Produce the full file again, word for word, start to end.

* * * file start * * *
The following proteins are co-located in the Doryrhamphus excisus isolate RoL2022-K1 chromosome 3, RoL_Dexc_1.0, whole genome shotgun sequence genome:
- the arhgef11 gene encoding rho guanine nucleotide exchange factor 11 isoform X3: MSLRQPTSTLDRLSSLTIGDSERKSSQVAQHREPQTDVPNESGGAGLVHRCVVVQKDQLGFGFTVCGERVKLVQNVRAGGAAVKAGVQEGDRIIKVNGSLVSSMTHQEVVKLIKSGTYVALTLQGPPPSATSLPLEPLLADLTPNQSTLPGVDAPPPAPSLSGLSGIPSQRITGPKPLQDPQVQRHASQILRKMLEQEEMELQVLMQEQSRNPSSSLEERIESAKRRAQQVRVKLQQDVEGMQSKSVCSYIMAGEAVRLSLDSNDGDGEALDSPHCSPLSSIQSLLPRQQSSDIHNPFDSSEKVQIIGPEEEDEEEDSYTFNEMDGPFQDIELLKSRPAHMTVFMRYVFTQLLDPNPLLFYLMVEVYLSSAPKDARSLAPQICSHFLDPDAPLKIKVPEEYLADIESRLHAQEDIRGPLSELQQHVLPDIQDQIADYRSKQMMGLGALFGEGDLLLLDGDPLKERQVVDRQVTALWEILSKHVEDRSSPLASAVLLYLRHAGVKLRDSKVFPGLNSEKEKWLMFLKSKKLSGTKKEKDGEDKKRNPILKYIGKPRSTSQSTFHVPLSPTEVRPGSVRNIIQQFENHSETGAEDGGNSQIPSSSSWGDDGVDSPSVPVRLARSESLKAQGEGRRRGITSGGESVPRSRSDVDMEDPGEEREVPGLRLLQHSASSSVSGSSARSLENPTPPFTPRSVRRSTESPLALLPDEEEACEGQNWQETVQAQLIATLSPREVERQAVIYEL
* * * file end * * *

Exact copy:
The following proteins are co-located in the Doryrhamphus excisus isolate RoL2022-K1 chromosome 3, RoL_Dexc_1.0, whole genome shotgun sequence genome:
- the arhgef11 gene encoding rho guanine nucleotide exchange factor 11 isoform X3: MSLRQPTSTLDRLSSLTIGDSERKSSQVAQHREPQTDVPNESGGAGLVHRCVVVQKDQLGFGFTVCGERVKLVQNVRAGGAAVKAGVQEGDRIIKVNGSLVSSMTHQEVVKLIKSGTYVALTLQGPPPSATSLPLEPLLADLTPNQSTLPGVDAPPPAPSLSGLSGIPSQRITGPKPLQDPQVQRHASQILRKMLEQEEMELQVLMQEQSRNPSSSLEERIESAKRRAQQVRVKLQQDVEGMQSKSVCSYIMAGEAVRLSLDSNDGDGEALDSPHCSPLSSIQSLLPRQQSSDIHNPFDSSEKVQIIGPEEEDEEEDSYTFNEMDGPFQDIELLKSRPAHMTVFMRYVFTQLLDPNPLLFYLMVEVYLSSAPKDARSLAPQICSHFLDPDAPLKIKVPEEYLADIESRLHAQEDIRGPLSELQQHVLPDIQDQIADYRSKQMMGLGALFGEGDLLLLDGDPLKERQVVDRQVTALWEILSKHVEDRSSPLASAVLLYLRHAGVKLRDSKVFPGLNSEKEKWLMFLKSKKLSGTKKEKDGEDKKRNPILKYIGKPRSTSQSTFHVPLSPTEVRPGSVRNIIQQFENHSETGAEDGGNSQIPSSSSWGDDGVDSPSVPVRLARSESLKAQGEGRRRGITSGGESVPRSRSDVDMEDPGEEREVPGLRLLQHSASSSVSGSSARSLENPTPPFTPRSVRRSTESPLALLPDEEEACEGQNWQETVQAQLIATLSPREVERQAVIYEL